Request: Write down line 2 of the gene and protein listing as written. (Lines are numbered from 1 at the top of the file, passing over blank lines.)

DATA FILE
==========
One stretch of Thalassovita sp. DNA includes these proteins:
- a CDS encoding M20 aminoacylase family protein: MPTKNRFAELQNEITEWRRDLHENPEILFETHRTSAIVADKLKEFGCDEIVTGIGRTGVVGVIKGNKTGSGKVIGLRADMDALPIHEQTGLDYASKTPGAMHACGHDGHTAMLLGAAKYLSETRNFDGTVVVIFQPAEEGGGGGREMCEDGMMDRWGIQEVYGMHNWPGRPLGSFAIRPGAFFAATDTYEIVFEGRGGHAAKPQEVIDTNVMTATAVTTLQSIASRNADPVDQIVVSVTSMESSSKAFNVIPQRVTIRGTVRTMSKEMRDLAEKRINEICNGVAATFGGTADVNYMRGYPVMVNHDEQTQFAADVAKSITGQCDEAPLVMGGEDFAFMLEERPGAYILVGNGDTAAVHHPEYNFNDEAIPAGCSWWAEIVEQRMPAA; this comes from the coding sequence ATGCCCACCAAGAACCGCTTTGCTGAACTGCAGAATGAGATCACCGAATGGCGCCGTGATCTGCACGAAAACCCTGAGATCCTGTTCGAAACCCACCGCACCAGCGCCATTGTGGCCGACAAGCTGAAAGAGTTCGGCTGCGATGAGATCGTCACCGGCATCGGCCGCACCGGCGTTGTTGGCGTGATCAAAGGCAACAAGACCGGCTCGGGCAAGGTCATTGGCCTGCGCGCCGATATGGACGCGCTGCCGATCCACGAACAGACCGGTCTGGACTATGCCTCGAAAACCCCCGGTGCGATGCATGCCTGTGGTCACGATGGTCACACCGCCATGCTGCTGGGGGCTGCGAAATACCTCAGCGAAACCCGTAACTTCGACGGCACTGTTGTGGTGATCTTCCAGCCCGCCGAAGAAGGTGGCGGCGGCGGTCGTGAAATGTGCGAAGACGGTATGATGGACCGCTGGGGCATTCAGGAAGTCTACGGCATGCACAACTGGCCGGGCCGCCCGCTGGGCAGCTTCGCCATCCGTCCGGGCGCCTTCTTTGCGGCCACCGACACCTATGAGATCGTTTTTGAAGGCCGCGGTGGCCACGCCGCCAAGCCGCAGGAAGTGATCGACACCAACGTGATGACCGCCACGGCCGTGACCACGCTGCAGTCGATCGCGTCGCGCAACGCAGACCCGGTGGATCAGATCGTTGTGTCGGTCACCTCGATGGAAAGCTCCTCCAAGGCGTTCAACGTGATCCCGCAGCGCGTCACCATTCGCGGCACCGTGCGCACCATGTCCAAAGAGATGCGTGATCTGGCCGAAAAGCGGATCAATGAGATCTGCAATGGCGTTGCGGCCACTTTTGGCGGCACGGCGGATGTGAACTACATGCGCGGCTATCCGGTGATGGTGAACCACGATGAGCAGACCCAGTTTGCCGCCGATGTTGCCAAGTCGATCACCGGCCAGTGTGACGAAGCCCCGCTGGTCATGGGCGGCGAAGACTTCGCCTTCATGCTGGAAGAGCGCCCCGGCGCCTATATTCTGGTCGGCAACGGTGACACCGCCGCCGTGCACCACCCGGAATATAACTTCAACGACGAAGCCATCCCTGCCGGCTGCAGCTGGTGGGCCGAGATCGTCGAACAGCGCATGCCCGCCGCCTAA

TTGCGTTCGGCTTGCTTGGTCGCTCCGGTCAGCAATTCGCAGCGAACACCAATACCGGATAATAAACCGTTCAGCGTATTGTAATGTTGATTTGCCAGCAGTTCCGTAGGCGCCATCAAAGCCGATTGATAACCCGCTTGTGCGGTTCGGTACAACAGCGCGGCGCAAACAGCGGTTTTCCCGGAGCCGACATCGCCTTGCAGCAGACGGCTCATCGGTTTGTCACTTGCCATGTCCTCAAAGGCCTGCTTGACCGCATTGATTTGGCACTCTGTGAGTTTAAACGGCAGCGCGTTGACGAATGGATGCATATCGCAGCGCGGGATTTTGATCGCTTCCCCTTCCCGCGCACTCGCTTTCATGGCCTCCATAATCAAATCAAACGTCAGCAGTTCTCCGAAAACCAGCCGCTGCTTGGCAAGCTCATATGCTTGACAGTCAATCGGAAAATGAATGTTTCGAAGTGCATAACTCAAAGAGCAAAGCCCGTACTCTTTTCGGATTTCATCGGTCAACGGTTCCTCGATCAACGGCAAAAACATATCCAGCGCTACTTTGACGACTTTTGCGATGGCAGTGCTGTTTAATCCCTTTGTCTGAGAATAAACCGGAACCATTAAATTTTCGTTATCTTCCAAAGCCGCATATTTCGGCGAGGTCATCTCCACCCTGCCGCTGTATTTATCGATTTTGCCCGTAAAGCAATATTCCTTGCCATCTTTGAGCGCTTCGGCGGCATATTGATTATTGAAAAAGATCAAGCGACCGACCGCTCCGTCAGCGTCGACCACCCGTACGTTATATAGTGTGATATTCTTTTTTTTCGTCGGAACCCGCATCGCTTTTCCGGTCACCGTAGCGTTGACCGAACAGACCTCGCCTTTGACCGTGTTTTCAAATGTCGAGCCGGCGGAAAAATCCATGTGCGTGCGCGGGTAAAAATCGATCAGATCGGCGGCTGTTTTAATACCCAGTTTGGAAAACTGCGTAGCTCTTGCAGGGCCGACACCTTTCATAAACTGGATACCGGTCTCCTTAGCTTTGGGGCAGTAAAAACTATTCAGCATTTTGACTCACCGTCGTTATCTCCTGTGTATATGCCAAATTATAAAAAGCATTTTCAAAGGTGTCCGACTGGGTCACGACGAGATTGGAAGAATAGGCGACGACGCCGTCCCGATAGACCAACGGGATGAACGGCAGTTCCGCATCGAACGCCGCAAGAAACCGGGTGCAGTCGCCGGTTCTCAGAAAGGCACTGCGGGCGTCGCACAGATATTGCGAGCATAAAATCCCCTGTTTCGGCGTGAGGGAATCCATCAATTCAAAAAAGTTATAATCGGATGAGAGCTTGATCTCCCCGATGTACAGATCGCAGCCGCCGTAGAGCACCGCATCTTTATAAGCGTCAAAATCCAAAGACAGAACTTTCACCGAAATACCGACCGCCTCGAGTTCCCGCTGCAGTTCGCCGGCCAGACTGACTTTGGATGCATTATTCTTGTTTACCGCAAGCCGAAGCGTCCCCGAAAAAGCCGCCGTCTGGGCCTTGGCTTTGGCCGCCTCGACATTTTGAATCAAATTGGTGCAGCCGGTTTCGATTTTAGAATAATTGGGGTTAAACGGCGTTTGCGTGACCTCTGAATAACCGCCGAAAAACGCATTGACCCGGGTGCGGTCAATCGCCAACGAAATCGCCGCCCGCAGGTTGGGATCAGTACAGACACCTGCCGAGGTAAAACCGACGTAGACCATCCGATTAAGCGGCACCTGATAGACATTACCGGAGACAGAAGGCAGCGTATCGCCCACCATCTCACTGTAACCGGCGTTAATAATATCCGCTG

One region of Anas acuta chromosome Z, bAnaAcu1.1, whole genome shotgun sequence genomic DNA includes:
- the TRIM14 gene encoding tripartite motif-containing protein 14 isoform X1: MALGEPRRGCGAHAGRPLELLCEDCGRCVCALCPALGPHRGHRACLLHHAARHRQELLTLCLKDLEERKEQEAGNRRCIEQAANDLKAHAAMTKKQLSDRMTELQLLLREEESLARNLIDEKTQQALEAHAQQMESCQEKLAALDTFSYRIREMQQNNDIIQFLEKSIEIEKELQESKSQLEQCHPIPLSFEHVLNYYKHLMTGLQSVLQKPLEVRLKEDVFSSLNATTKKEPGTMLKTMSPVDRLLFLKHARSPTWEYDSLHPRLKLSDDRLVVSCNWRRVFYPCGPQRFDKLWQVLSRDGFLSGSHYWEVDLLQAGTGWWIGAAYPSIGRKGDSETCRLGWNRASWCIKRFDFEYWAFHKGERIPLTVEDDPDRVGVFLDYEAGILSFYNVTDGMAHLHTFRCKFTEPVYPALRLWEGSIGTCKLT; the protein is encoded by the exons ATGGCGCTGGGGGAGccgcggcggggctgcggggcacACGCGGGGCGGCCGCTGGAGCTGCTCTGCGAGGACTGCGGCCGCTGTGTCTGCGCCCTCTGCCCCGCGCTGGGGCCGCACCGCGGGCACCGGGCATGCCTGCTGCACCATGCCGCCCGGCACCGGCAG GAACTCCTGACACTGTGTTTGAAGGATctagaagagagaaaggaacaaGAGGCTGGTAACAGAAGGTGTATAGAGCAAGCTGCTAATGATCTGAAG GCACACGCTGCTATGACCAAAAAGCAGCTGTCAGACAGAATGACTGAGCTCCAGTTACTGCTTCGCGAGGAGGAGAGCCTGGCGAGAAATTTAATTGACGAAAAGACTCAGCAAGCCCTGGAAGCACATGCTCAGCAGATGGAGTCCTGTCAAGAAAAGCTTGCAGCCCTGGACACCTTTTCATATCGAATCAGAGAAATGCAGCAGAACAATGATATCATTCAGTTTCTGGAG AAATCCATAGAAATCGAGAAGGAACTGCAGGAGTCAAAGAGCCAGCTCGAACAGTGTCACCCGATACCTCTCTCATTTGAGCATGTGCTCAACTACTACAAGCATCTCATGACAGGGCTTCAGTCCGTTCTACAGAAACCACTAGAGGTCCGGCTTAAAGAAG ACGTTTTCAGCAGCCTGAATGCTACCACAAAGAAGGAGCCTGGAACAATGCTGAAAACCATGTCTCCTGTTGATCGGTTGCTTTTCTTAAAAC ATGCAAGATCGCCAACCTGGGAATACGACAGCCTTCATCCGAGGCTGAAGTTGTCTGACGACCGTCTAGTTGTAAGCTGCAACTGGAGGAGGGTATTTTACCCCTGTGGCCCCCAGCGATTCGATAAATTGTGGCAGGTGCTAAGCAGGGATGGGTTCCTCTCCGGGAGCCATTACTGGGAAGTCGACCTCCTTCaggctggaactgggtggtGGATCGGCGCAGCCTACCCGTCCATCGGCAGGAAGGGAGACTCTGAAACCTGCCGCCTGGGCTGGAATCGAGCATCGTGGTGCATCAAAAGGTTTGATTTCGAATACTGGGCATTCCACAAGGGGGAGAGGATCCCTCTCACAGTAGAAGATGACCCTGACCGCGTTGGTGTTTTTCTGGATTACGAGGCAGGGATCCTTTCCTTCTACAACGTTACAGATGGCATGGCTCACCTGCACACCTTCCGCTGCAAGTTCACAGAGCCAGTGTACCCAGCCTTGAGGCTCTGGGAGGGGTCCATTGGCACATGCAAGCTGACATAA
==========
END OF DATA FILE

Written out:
- a CDS encoding M20 aminoacylase family protein: MPTKNRFAELQNEITEWRRDLHENPEILFETHRTSAIVADKLKEFGCDEIVTGIGRTGVVGVIKGNKTGSGKVIGLRADMDALPIHEQTGLDYASKTPGAMHACGHDGHTAMLLGAAKYLSETRNFDGTVVVIFQPAEEGGGGGREMCEDGMMDRWGIQEVYGMHNWPGRPLGSFAIRPGAFFAATDTYEIVFEGRGGHAAKPQEVIDTNVMTATAVTTLQSIASRNADPVDQIVVSVTSMESSSKAFNVIPQRVTIRGTVRTMSKEMRDLAEKRINEICNGVAATFGGTADVNYMRGYPVMVNHDEQTQFAADVAKSITGQCDEAPLVMGGEDFAFMLEERPGAYILVGNGDTAAVHHPEYNFNDEAIPAGCSWWAEIVEQRMPAA; this comes from the coding sequence ATGCCCACCAAGAACCGCTTTGCTGAACTGCAGAATGAGATCACCGAATGGCGCCGTGATCTGCACGAAAACCCTGAGATCCTGTTCGAAACCCACCGCACCAGCGCCATTGTGGCCGACAAGCTGAAAGAGTTCGGCTGCGATGAGATCGTCACCGGCATCGGCCGCACCGGCGTTGTTGGCGTGATCAAAGGCAACAAGACCGGCTCGGGCAAGGTCATTGGCCTGCGCGCCGATATGGACGCGCTGCCGATCCACGAACAGACCGGTCTGGACTATGCCTCGAAAACCCCCGGTGCGATGCATGCCTGTGGTCACGATGGTCACACCGCCATGCTGCTGGGGGCTGCGAAATACCTCAGCGAAACCCGTAACTTCGACGGCACTGTTGTGGTGATCTTCCAGCCCGCCGAAGAAGGTGGCGGCGGCGGTCGTGAAATGTGCGAAGACGGTATGATGGACCGCTGGGGCATTCAGGAAGTCTACGGCATGCACAACTGGCCGGGCCGCCCGCTGGGCAGCTTCGCCATCCGTCCGGGCGCCTTCTTTGCGGCCACCGACACCTATGAGATCGTTTTTGAAGGCCGCGGTGGCCACGCCGCCAAGCCGCAGGAAGTGATCGACACCAACGTGATGACCGCCACGGCCGTGACCACGCTGCAGTCGATCGCGTCGCGCAACGCAGACCCGGTGGATCAGATCGTTGTGTCGGTCACCTCGATGGAAAGCTCCTCCAAGGCGTTCAACGTGATCCCGCAGCGCGTCACCATTCGCGGCACCGTGCGCACCATGTCCAAAGAGATGCGTGATCTGGCCGAAAAGCGGATCAATGAGATCTGCAATGGCGTTGCGGCCACTTTTGGCGGCACGGCGGATGTGAACTACATGCGCGGCTATCCGGTGATGGTGAACCACGATGAGCAGACCCAGTTTGCCGCCGATGTTGCCAAGTCGATCACCGGCCAGTGTGACGAAGCCCCGCTGGTCATGGGCGGCGAAGACTTCGCCTTCATGCTGGAAGAGCGCCCCGGCGCCTATATTCTGGTCGGCAACGGTGACACCGCCGCCGTGCACCACCCGGAATATAACTTCAACGACGAAGCCATCCCTGCCGGCTGCAGCTGGTGGGCCGAGATCGTCGAACAGCGCATGCCCGCCGCCTAA